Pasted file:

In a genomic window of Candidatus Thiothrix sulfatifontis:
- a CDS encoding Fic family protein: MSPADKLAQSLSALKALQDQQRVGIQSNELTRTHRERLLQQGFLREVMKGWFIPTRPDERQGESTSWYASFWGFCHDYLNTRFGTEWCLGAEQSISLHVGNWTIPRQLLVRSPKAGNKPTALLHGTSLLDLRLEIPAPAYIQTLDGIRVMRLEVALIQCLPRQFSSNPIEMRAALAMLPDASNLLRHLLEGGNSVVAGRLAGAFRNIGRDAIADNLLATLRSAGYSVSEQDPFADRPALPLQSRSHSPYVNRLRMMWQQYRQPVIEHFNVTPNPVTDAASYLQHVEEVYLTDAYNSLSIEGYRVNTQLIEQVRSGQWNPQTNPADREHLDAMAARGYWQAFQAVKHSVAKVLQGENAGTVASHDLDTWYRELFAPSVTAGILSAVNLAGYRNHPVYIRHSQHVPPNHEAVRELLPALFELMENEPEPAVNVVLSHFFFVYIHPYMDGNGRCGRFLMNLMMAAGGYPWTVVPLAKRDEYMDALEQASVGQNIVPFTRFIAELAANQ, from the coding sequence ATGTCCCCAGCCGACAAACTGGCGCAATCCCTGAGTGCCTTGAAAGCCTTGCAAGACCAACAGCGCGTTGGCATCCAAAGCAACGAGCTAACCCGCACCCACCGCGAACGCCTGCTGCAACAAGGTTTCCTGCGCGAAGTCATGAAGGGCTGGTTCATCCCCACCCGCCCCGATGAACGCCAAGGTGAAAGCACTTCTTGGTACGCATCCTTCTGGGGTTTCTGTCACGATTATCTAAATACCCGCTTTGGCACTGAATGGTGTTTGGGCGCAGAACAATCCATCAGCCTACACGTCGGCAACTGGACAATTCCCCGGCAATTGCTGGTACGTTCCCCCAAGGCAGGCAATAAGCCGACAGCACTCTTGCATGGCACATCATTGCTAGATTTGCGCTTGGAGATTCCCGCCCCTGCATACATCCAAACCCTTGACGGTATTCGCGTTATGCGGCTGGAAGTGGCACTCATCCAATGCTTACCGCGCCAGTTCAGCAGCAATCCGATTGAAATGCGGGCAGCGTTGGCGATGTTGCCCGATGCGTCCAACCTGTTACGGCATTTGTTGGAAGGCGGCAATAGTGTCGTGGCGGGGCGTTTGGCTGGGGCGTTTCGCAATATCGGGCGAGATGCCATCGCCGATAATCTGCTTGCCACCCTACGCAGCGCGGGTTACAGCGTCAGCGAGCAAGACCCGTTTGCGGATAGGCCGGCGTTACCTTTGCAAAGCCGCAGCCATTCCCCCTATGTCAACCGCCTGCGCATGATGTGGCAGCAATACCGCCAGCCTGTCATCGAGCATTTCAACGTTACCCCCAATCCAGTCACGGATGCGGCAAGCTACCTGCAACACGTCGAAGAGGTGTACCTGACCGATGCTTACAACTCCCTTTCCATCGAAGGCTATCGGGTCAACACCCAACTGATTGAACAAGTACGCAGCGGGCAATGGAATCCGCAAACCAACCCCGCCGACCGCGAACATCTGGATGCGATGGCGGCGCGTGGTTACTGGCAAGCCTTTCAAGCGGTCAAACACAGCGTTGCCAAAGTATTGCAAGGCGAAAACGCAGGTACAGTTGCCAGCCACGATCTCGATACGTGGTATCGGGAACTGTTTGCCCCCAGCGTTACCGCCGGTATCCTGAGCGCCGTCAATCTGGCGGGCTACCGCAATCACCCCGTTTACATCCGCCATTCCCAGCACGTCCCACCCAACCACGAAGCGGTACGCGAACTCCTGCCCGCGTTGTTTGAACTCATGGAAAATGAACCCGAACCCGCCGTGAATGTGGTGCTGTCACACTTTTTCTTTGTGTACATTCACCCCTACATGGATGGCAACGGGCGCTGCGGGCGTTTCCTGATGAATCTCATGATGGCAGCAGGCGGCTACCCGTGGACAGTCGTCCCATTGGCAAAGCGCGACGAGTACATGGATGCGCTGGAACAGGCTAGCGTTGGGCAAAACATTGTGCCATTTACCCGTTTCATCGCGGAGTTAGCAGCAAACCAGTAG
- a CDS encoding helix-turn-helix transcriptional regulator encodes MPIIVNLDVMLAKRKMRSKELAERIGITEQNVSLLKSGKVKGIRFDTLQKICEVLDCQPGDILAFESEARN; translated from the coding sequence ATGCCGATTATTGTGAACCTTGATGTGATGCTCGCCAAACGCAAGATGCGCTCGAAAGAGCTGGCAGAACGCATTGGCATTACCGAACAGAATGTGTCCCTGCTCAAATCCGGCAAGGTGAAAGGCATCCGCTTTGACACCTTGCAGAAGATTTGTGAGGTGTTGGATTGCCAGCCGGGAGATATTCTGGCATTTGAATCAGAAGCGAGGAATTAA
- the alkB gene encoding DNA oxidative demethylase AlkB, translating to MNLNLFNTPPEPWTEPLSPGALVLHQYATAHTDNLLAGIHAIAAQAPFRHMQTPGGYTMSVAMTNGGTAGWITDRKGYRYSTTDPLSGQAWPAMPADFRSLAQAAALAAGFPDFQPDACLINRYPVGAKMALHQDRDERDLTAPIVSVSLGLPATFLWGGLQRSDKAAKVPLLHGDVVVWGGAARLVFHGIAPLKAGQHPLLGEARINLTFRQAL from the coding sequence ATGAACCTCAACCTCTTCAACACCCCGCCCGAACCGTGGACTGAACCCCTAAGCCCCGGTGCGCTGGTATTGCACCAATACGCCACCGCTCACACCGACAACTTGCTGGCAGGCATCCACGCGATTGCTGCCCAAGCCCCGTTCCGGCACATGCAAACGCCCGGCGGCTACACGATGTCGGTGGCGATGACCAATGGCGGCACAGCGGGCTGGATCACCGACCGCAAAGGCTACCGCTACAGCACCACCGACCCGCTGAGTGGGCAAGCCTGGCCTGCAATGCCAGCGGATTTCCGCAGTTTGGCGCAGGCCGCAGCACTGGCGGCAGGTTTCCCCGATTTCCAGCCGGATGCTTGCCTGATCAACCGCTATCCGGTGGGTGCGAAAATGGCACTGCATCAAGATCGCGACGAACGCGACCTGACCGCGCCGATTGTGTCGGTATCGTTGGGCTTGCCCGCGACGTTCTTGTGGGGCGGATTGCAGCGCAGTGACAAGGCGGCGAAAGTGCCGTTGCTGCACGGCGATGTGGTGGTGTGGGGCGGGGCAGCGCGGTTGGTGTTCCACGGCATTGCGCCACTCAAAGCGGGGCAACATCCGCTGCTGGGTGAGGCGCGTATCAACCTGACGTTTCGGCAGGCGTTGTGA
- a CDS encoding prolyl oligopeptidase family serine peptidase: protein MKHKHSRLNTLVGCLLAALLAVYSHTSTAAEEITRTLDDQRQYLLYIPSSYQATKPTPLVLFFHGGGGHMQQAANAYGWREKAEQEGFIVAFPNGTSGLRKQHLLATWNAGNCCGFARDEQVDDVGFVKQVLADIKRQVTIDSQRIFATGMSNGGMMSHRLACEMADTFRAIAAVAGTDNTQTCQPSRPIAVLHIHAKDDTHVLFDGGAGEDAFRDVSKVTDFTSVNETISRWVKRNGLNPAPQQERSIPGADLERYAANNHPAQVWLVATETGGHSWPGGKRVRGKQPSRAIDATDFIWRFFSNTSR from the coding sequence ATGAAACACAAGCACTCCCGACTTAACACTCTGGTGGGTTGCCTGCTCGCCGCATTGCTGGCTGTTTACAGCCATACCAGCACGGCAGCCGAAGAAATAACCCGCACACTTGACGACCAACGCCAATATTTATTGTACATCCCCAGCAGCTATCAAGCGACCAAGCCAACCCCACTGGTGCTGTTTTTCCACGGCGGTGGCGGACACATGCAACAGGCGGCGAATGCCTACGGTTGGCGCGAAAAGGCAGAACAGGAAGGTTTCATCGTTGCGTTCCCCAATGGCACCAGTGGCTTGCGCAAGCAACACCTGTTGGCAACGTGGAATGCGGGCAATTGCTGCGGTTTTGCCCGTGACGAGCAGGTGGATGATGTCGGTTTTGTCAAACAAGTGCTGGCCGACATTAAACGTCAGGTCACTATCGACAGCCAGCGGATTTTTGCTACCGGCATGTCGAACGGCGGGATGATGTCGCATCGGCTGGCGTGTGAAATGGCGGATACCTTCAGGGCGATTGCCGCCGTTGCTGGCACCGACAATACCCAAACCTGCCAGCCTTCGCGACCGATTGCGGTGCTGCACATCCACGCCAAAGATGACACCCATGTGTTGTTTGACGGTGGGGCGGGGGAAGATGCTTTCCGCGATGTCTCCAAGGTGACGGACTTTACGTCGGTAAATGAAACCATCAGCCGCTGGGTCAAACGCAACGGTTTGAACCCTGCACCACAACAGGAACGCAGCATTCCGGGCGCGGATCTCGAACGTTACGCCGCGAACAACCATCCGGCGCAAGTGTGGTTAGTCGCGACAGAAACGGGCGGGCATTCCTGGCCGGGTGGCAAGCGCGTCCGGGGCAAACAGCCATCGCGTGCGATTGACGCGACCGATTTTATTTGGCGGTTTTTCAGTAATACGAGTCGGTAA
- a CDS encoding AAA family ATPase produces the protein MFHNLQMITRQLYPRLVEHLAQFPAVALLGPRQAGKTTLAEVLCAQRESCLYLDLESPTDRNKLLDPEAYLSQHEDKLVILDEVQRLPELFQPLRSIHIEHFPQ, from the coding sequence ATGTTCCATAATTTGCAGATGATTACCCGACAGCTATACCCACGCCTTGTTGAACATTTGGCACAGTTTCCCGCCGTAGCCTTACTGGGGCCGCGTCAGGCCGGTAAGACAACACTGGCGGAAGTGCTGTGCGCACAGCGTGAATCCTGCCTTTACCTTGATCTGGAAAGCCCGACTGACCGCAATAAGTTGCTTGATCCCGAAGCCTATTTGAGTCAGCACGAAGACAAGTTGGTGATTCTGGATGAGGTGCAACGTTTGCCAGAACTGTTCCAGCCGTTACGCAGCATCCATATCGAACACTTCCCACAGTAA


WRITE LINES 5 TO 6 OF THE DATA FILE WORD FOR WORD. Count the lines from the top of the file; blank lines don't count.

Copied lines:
- a CDS encoding prolyl oligopeptidase family serine peptidase: protein MKHKHSRLNTLVGCLLAALLAVYSHTSTAAEEITRTLDDQRQYLLYIPSSYQATKPTPLVLFFHGGGGHMQQAANAYGWREKAEQEGFIVAFPNGTSGLRKQHLLATWNAGNCCGFARDEQVDDVGFVKQVLADIKRQVTIDSQRIFATGMSNGGMMSHRLACEMADTFRAIAAVAGTDNTQTCQPSRPIAVLHIHAKDDTHVLFDGGAGEDAFRDVSKVTDFTSVNETISRWVKRNGLNPAPQQERSIPGADLERYAANNHPAQVWLVATETGGHSWPGGKRVRGKQPSRAIDATDFIWRFFSNTSR from the coding sequence ATGAAACACAAGCACTCCCGACTTAACACTCTGGTGGGTTGCCTGCTCGCCGCATTGCTGGCTGTTTACAGCCATACCAGCACGGCAGCCGAAGAAATAACCCGCACACTTGACGACCAACGCCAATATTTATTGTACATCCCCAGCAGCTATCAAGCGACCAAGCCAACCCCACTGGTGCTGTTTTTCCACGGCGGTGGCGGACACATGCAACAGGCGGCGAATGCCTACGGTTGGCGCGAAAAGGCAGAACAGGAAGGTTTCATCGTTGCGTTCCCCAATGGCACCAGTGGCTTGCGCAAGCAACACCTGTTGGCAACGTGGAATGCGGGCAATTGCTGCGGTTTTGCCCGTGACGAGCAGGTGGATGATGTCGGTTTTGTCAAACAAGTGCTGGCCGACATTAAACGTCAGGTCACTATCGACAGCCAGCGGATTTTTGCTACCGGCATGTCGAACGGCGGGATGATGTCGCATCGGCTGGCGTGTGAAATGGCGGATACCTTCAGGGCGATTGCCGCCGTTGCTGGCACCGACAATACCCAAACCTGCCAGCCTTCGCGACCGATTGCGGTGCTGCACATCCACGCCAAAGATGACACCCATGTGTTGTTTGACGGTGGGGCGGGGGAAGATGCTTTCCGCGATGTCTCCAAGGTGACGGACTTTACGTCGGTAAATGAAACCATCAGCCGCTGGGTCAAACGCAACGGTTTGAACCCTGCACCACAACAGGAACGCAGCATTCCGGGCGCGGATCTCGAACGTTACGCCGCGAACAACCATCCGGCGCAAGTGTGGTTAGTCGCGACAGAAACGGGCGGGCATTCCTGGCCGGGTGGCAAGCGCGTCCGGGGCAAACAGCCATCGCGTGCGATTGACGCGACCGATTTTATTTGGCGGTTTTTCAGTAATACGAGTCGGTAA
- a CDS encoding AAA family ATPase produces the protein MFHNLQMITRQLYPRLVEHLAQFPAVALLGPRQAGKTTLAEVLCAQRESCLYLDLESPTDRNKLLDPEAYLSQHEDKLVILDEVQRLPELFQPLRSIHIEHFPQ, from the coding sequence ATGTTCCATAATTTGCAGATGATTACCCGACAGCTATACCCACGCCTTGTTGAACATTTGGCACAGTTTCCCGCCGTAGCCTTACTGGGGCCGCGTCAGGCCGGTAAGACAACACTGGCGGAAGTGCTGTGCGCACAGCGTGAATCCTGCCTTTACCTTGATCTGGAAAGCCCGACTGACCGCAATAAGTTGCTTGATCCCGAAGCCTATTTGAGTCAGCACGAAGACAAGTTGGTGATTCTGGATGAGGTGCAACGTTTGCCAGAACTGTTCCAGCCGTTACGCAGCATCCATATCGAACACTTCCCACAGTAA